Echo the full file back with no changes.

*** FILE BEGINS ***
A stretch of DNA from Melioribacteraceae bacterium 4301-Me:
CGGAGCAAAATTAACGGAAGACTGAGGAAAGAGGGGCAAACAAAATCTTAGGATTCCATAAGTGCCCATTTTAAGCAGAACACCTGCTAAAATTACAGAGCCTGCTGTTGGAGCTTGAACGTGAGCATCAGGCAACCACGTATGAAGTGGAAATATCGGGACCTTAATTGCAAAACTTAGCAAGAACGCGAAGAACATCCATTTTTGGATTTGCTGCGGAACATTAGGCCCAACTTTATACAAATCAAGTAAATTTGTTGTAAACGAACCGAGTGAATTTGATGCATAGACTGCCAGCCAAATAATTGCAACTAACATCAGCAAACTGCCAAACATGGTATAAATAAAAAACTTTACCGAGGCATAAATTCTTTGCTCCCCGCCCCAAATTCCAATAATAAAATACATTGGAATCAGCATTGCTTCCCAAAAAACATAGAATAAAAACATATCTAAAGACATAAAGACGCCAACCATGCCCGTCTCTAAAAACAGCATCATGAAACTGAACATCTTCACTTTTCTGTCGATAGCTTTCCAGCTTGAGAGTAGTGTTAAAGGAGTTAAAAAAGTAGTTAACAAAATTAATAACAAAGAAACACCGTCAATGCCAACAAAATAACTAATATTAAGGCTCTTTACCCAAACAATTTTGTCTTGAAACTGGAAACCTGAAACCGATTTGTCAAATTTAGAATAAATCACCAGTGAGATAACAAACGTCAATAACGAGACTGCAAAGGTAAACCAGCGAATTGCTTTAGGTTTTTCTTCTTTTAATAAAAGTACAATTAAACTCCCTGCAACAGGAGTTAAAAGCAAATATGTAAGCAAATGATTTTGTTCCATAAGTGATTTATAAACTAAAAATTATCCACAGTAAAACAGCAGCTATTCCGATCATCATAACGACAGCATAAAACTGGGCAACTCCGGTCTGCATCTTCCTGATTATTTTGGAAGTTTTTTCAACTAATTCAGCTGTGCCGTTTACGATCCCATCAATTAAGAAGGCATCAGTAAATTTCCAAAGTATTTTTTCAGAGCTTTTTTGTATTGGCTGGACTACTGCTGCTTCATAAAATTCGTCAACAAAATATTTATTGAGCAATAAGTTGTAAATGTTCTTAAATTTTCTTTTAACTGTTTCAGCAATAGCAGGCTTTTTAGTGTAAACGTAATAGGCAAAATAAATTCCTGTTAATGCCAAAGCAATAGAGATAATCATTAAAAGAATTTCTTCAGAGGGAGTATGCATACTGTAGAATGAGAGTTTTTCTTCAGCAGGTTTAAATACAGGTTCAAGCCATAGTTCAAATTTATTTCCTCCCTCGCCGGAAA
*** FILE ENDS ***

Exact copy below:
A stretch of DNA from Melioribacteraceae bacterium 4301-Me:
CGGAGCAAAATTAACGGAAGACTGAGGAAAGAGGGGCAAACAAAATCTTAGGATTCCATAAGTGCCCATTTTAAGCAGAACACCTGCTAAAATTACAGAGCCTGCTGTTGGAGCTTGAACGTGAGCATCAGGCAACCACGTATGAAGTGGAAATATCGGGACCTTAATTGCAAAACTTAGCAAGAACGCGAAGAACATCCATTTTTGGATTTGCTGCGGAACATTAGGCCCAACTTTATACAAATCAAGTAAATTTGTTGTAAACGAACCGAGTGAATTTGATGCATAGACTGCCAGCCAAATAATTGCAACTAACATCAGCAAACTGCCAAACATGGTATAAATAAAAAACTTTACCGAGGCATAAATTCTTTGCTCCCCGCCCCAAATTCCAATAATAAAATACATTGGAATCAGCATTGCTTCCCAAAAAACATAGAATAAAAACATATCTAAAGACATAAAGACGCCAACCATGCCCGTCTCTAAAAACAGCATCATGAAACTGAACATCTTCACTTTTCTGTCGATAGCTTTCCAGCTTGAGAGTAGTGTTAAAGGAGTTAAAAAAGTAGTTAACAAAATTAATAACAAAGAAACACCGTCAATGCCAACAAAATAACTAATATTAAGGCTCTTTACCCAAACAATTTTGTCTTGAAACTGGAAACCTGAAACCGATTTGTCAAATTTAGAATAAATCACCAGTGAGATAACAAACGTCAATAACGAGACTGCAAAGGTAAACCAGCGAATTGCTTTAGGTTTTTCTTCTTTTAATAAAAGTACAATTAAACTCCCTGCAACAGGAGTTAAAAGCAAATATGTAAGCAAATGATTTTGTTCCATAAGTGATTTATAAACTAAAAATTATCCACAGTAAAACAGCAGCTATTCCGATCATCATAACGACAGCATAAAACTGGGCAACTCCGGTCTGCATCTTCCTGATTATTTTGGAAGTTTTTTCAACTAATTCAGCTGTGCCGTTTACGATCCCATCAATTAAGAAGGCATCAGTAAATTTCCAAAGTATTTTTTCAGAGCTTTTTTGTATTGGCTGGACTACTGCTGCTTCATAAAATTCGTCAACAAAATATTTATTGAGCAATAAGTTGTAAATGTTCTTAAATTTTCTTTTAACTGTTTCAGCAATAGCAGGCTTTTTAGTGTAAACGTAATAGGCAAAATAAATTCCTGTTAATGCCAAAGCAATAGAGATAATCATTAAAAGAATTTCTTCAGAGGGAGTATGCATACTGTAGAATGAGAGTTTTTCTTCAGCAGGTTTAAATACAGGTTCAAGCCATAGTTCAAATTTATTTCCTCCCTCGCCGGAAA